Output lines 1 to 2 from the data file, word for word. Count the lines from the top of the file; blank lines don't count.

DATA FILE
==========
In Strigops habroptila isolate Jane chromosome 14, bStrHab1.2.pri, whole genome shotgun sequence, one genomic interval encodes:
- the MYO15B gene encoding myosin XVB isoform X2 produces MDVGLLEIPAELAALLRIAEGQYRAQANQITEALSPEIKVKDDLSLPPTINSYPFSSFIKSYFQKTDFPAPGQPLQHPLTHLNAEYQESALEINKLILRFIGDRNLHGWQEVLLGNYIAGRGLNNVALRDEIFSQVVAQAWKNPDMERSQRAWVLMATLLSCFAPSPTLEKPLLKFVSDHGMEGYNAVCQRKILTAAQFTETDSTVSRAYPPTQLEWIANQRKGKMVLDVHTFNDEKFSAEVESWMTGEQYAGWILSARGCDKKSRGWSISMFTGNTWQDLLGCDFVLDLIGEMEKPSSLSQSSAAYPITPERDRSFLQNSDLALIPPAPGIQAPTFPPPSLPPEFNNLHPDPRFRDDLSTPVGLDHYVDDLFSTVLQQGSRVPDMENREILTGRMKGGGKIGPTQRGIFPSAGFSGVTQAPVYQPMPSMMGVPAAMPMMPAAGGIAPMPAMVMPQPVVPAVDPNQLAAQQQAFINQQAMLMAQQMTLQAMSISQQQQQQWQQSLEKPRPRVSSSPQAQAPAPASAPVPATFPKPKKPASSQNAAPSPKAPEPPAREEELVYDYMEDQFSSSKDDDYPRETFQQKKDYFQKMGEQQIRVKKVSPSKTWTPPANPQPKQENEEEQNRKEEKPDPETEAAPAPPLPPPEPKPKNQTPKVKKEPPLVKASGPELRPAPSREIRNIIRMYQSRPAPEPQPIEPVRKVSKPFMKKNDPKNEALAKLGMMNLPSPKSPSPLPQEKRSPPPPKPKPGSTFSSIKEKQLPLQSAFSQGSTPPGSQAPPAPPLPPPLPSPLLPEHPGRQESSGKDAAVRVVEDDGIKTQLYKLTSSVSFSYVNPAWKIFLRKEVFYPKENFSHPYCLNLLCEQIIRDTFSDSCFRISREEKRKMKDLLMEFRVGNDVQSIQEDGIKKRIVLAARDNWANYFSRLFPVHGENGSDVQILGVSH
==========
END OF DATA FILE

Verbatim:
In Strigops habroptila isolate Jane chromosome 14, bStrHab1.2.pri, whole genome shotgun sequence, one genomic interval encodes:
- the MYO15B gene encoding myosin XVB isoform X2 produces MDVGLLEIPAELAALLRIAEGQYRAQANQITEALSPEIKVKDDLSLPPTINSYPFSSFIKSYFQKTDFPAPGQPLQHPLTHLNAEYQESALEINKLILRFIGDRNLHGWQEVLLGNYIAGRGLNNVALRDEIFSQVVAQAWKNPDMERSQRAWVLMATLLSCFAPSPTLEKPLLKFVSDHGMEGYNAVCQRKILTAAQFTETDSTVSRAYPPTQLEWIANQRKGKMVLDVHTFNDEKFSAEVESWMTGEQYAGWILSARGCDKKSRGWSISMFTGNTWQDLLGCDFVLDLIGEMEKPSSLSQSSAAYPITPERDRSFLQNSDLALIPPAPGIQAPTFPPPSLPPEFNNLHPDPRFRDDLSTPVGLDHYVDDLFSTVLQQGSRVPDMENREILTGRMKGGGKIGPTQRGIFPSAGFSGVTQAPVYQPMPSMMGVPAAMPMMPAAGGIAPMPAMVMPQPVVPAVDPNQLAAQQQAFINQQAMLMAQQMTLQAMSISQQQQQQWQQSLEKPRPRVSSSPQAQAPAPASAPVPATFPKPKKPASSQNAAPSPKAPEPPAREEELVYDYMEDQFSSSKDDDYPRETFQQKKDYFQKMGEQQIRVKKVSPSKTWTPPANPQPKQENEEEQNRKEEKPDPETEAAPAPPLPPPEPKPKNQTPKVKKEPPLVKASGPELRPAPSREIRNIIRMYQSRPAPEPQPIEPVRKVSKPFMKKNDPKNEALAKLGMMNLPSPKSPSPLPQEKRSPPPPKPKPGSTFSSIKEKQLPLQSAFSQGSTPPGSQAPPAPPLPPPLPSPLLPEHPGRQESSGKDAAVRVVEDDGIKTQLYKLTSSVSFSYVNPAWKIFLRKEVFYPKENFSHPYCLNLLCEQIIRDTFSDSCFRISREEKRKMKDLLMEFRVGNDVQSIQEDGIKKRIVLAARDNWANYFSRLFPVHGENGSDVQILGVSH